Spain's medical tourism is under threat as unpaid bills pile up

Medical tourism in Spain is under threat: a lot of unpaid bills have accumulated

Spain is facing a new problem – medical tourism is experiencing serious difficulties due to unpaid medical bills by tourists. Clinics confuse so-called medical tourists traveling to Spain for treatment with those who travel to Spain on vacation and need urgent treatment but leave without paying the bill. In this regard, on Friday, June 24, Spain finalized plans to pay off health care debts in its regions after some pharmacists closed their doors in protest of unpaid bills in the country, Schengenvisainfo reported.

Great Britain is considered the largest supplier of vacationers to Spain. However, not many have taken into account that after the exit of the Nordic country from the EU, the rules regarding cross-border health insurance for British tourists have also changed. Due to the lack of information about getting medical care in Spain among British citizens, the UK already ranks first in the list of countries with unpaid medical bills.

After Great Britain, Germany, France and Italy got into the list of bad debtors. At the same time, the leading destinations outside of Europe with the highest number of unpaid tourist bills are the United States and Argentina.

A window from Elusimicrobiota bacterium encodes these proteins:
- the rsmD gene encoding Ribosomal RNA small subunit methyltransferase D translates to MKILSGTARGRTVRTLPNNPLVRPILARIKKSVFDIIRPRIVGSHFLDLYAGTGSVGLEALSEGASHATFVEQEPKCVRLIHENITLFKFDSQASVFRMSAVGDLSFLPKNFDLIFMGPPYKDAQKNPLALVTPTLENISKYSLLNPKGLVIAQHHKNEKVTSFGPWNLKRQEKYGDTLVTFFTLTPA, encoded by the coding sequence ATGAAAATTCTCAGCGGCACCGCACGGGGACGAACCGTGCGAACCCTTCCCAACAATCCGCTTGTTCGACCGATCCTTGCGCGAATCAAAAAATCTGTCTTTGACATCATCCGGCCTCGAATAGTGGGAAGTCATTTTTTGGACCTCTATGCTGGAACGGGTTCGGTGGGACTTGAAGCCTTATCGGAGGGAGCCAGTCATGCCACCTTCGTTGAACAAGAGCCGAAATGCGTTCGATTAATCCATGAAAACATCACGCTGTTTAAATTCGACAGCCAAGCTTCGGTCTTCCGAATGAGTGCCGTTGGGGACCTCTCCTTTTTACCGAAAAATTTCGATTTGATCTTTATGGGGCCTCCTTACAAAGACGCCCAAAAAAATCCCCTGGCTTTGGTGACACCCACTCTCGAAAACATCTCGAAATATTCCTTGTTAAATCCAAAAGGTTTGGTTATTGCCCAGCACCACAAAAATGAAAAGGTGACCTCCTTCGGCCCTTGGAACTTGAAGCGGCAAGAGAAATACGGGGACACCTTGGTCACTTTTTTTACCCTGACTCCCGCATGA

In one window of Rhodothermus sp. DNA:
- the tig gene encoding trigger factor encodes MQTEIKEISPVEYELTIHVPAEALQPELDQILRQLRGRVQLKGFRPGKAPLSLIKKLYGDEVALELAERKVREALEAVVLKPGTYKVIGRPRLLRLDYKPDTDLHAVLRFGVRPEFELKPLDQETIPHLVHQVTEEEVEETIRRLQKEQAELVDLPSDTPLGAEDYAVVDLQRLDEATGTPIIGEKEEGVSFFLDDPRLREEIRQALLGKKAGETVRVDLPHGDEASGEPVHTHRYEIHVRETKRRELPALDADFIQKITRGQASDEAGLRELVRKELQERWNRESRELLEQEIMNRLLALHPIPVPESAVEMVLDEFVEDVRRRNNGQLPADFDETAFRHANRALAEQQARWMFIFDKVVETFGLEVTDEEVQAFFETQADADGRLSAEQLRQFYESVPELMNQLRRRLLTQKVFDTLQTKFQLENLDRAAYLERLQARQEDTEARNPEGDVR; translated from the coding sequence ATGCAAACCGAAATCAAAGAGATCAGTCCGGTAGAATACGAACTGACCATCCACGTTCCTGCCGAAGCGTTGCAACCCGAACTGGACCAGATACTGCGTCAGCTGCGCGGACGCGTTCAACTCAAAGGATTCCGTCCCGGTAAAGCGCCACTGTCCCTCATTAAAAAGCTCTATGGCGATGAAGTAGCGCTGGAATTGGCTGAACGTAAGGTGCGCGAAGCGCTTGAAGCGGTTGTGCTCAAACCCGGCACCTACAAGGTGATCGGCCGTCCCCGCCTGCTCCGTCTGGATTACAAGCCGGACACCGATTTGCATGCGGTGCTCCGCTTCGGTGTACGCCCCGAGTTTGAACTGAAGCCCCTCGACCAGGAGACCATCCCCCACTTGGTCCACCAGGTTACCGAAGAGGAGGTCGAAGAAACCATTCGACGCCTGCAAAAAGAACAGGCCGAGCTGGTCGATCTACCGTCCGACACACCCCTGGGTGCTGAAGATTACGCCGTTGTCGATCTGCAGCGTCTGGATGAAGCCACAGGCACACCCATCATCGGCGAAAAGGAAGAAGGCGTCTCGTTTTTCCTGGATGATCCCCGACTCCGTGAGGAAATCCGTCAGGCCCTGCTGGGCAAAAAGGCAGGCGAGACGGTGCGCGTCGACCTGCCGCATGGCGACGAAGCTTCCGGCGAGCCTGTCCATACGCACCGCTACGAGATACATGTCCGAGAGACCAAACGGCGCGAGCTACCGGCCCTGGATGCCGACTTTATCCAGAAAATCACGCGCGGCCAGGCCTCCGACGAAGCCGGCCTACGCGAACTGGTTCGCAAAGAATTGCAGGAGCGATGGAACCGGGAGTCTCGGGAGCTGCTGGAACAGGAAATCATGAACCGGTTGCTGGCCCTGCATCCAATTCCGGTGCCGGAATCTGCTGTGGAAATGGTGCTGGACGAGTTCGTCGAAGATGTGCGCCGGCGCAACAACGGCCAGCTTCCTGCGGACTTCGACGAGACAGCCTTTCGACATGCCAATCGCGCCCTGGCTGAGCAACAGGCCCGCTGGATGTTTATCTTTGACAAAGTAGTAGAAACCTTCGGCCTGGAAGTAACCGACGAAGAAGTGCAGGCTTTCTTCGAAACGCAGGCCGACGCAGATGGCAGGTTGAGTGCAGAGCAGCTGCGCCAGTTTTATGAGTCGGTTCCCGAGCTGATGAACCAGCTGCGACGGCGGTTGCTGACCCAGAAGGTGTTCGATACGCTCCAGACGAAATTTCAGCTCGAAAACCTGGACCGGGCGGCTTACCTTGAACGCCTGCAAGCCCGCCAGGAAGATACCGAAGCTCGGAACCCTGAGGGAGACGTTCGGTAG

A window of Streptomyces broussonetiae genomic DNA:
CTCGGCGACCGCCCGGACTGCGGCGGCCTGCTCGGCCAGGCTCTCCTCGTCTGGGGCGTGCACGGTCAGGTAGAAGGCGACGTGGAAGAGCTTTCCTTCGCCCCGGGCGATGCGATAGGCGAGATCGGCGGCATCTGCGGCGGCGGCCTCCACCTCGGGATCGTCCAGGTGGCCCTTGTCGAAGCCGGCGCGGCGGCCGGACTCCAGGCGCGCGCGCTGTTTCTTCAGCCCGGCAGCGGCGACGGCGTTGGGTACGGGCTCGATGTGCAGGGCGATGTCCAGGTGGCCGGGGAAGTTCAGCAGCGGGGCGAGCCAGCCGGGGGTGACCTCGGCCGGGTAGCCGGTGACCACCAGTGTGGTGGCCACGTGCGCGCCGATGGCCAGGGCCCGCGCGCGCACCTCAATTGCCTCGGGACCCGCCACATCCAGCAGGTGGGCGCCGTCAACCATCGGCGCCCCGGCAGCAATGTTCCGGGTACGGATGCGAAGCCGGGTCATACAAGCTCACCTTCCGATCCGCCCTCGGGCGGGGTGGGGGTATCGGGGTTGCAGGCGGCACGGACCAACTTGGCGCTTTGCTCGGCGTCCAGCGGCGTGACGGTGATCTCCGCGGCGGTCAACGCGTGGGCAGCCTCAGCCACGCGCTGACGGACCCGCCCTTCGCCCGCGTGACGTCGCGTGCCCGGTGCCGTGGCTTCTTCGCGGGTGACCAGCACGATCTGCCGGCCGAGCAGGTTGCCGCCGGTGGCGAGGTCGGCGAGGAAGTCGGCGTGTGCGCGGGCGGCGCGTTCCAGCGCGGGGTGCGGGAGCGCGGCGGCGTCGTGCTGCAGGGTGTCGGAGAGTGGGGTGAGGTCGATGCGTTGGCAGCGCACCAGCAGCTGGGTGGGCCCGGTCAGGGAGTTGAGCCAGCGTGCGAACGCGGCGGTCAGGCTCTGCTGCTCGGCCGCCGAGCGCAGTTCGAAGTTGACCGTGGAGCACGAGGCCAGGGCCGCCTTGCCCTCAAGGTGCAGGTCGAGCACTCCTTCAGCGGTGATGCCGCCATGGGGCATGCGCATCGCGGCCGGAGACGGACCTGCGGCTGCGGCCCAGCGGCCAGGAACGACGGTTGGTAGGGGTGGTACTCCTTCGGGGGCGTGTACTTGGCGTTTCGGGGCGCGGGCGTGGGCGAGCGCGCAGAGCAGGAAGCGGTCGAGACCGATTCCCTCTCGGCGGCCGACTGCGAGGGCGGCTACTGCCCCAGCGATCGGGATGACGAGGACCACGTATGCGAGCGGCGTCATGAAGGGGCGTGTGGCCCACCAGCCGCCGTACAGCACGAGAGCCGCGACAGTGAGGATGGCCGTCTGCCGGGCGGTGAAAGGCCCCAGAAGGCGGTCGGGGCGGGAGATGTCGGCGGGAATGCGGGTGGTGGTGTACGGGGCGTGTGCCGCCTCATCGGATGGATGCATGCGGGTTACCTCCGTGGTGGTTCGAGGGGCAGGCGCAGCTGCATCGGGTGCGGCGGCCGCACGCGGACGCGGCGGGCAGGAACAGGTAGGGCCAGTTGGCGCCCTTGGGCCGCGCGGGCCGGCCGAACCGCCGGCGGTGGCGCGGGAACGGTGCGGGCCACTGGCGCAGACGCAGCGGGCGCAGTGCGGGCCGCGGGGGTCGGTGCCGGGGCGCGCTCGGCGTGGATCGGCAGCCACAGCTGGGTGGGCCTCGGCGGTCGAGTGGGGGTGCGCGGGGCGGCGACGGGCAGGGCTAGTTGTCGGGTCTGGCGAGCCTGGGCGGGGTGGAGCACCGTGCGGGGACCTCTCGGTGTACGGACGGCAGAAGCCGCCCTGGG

The process of collecting payments from patients, especially outside the EU, after they have gone home is complex and often ends poorly for the hospital. Thus, the accumulated receipts do not please the Spanish hospitals. All these sentiments and the loss of profits loomed over medical tourism. In particular, the coastal regions of Spain had to face the problem of foreigners leaving without paying medical bills due to the large influx of tourists to these areas.

In addition to hospitals, the government of the Balearic Islands (Majorca, Menorca, Ibiza and Formentera) has been burdened with unpaid bills. It has been estimated that the total debt thus created in the period 2019-2022 now stands at more than 7 million euros (382.5 million rubles). To solve this problem, the Balearic Health Service decided to hire an external company to collect unpaid invoices from travelers and medical tourists who were treated in hospitals or medical centers in Spain and never paid for it.

Spain is dealing with the issue of collection since 2012. Deputy Prime Minister Soraya Saenz de Santamaria explained that at that time the government had paid about 17 billion euros to suppliers in its autonomous communities and more than 9 billion euros to local councils in Spain. 73 percent of this money will go towards paying unpaid medical bills.

In addition, the Balearic Ministry of Health and Consumer Protection has also launched a public tender to find a company that will track “medical” tourists and make them pay by accounts.

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